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Code, philosophy and scribblings

Implement Decorators in Javascript ES5

There’s an amazing pattern in Python, called function decorators. It’s a set of declarations at the top of a function definition, that slightly enhances how the function behaves without actually polluting the function definition with related logic. I find it a really neat way to define a function and to re-use these enhancements/additional logic across functions.

If you are like me, in love with decorators and now in the wildness of Javascript, missing them – here’s a quick way to implement decorators in JS. My solution here, uses underscore’s compose method. But it’s easy to whip up your own version of compose, if you don’t really want to use underscorejs.

Here’s the short version:

Say, you have a couple of decorators.

One, which logs the return value of the function it decorates.

Two, which makes sure the function is called exactly and only once, no matter how many times it gets invoked.

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/* Decorator 1 */
var shouldLog = function(original_fn) {
  var decorated_fn = function() {
      var returnVal = original_fn(arguments);
      console.log(returnVal);
    }
    return decorated_fn;
}

/* Decorator 2 */
var runOnlyOnce = function(original_fn) {
  var isAlreadyRun = false;
  var decorated_fn = function() {
      if (!isAlreadyRun) {
          original_fn(arguments);
          isAlreadyRun = true;
        }
    }
    return decorated_fn;
}

var myLittleFunction = function() {
  // here goes your function definition
}

// now decorate it.
myLittleFunction = _.compose(shouldLog, runOnlyOnce)(myLittleFunction);

Or you can go for another version, if you aren’t really a fan of two liners.

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var myLittleFunction = U.compose(shouldLog, runOnlyOnce)(function() {
  // here goes your function definition
});

All done! Now every time you call your function, it passes through the decorators around it.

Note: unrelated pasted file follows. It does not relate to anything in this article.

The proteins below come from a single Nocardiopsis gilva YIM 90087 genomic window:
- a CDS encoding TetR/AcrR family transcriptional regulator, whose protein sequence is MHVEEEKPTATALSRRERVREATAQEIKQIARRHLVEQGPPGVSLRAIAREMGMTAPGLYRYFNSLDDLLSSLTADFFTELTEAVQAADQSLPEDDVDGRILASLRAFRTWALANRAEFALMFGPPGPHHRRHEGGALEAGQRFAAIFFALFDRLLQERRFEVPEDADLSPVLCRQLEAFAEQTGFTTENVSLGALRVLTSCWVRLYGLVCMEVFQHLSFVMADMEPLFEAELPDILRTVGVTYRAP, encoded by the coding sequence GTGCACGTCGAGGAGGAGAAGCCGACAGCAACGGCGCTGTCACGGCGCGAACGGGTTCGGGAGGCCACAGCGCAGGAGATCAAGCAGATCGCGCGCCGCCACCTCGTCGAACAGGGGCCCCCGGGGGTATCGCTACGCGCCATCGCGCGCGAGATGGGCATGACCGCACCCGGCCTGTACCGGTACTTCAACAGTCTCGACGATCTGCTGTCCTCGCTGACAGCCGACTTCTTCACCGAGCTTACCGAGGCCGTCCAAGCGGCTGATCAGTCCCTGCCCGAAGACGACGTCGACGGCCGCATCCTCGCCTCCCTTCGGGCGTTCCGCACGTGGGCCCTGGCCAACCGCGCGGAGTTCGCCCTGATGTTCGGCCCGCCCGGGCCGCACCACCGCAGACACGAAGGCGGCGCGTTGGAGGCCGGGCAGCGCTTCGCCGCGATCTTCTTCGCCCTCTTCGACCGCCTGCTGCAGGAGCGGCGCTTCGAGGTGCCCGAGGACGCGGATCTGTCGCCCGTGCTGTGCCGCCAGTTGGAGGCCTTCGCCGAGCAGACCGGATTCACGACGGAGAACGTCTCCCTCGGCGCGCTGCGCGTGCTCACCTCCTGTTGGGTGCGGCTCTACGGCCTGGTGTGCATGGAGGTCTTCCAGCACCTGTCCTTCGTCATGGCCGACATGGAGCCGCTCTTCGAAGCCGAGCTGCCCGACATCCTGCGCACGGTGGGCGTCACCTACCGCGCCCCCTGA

Now, for the longer version:

A decorator function is nothing fancy. It’s a function that takes a function as input and returns a function that invokes the original input function, with extra logic executed before or/and after the invocation. It might even decide to not invoke the function at all, like our runOnlyOnce decorator above.

If you like mathematics, you might better understand this:

Say, f(x) is your function Your decorator is g(f(x)) where g(x) = { invoke x with some additional code padding }

There might be more than one decorator that decorates a function. In fact, the real power of decorators lies in the mixing and matching of these decorators – so there’s likely going to be more than one decorator decorating a function.

With that, it’s more like h(g(f(x))) and it might grow infinitely.

We want to define the function f such that, when we actually invoke f(x), we actually do h(g(f(x))), where g, h are the decorator functions for f.

If you are into functional programming, you can easily tell that this is a function composition.

Underscore has a useful util to compose a set of functions.

_.compose(g, f) = g(f())

Remember we haven’t really executed the function. It’s just a composed higher order function. To execute it, you might want to do something like this:

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var composed = _.compose(g, f)
composed(x) = g(f(x))

If you are very anxious about implementing decorators, you might have come up with your brilliant idea of

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var decorated_fn = _.compose(decorator_1, decorator_2, actual_fn)

If yes, you actually are very close, but still incorrect.

Because that would technically mean,

decorated_fn(x) = execute actual_fn(x) and pass the return value to decorator_2 as parameter. When that finishes, again pass the return value to decorator_1 as parameter.

That’s not what we want. We want to execute actual_fn, only after passing through decorator_1 and decorator_2.

To get there, there’s only this tiny little change to our “brilliant idea”

We’ll first compose the decorators together. Then assign our actual_fn as the input for this composition to work on. This is like throwing a function at this composition, expecting it to spit out a function, that wraps this function with multiple layers of padding.

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var decorations = _.compose(decoration_1, decoration_2)

var decorated_fn = decorations(actual_fn)

That’s it. Now when you call decorated_fn(), it’s going to funnel through the decorators!

Relax, if you can’t comprehend it fully. I suck at explaining things, sometimes. It will all get easy, if you quickly try it in a javascript console.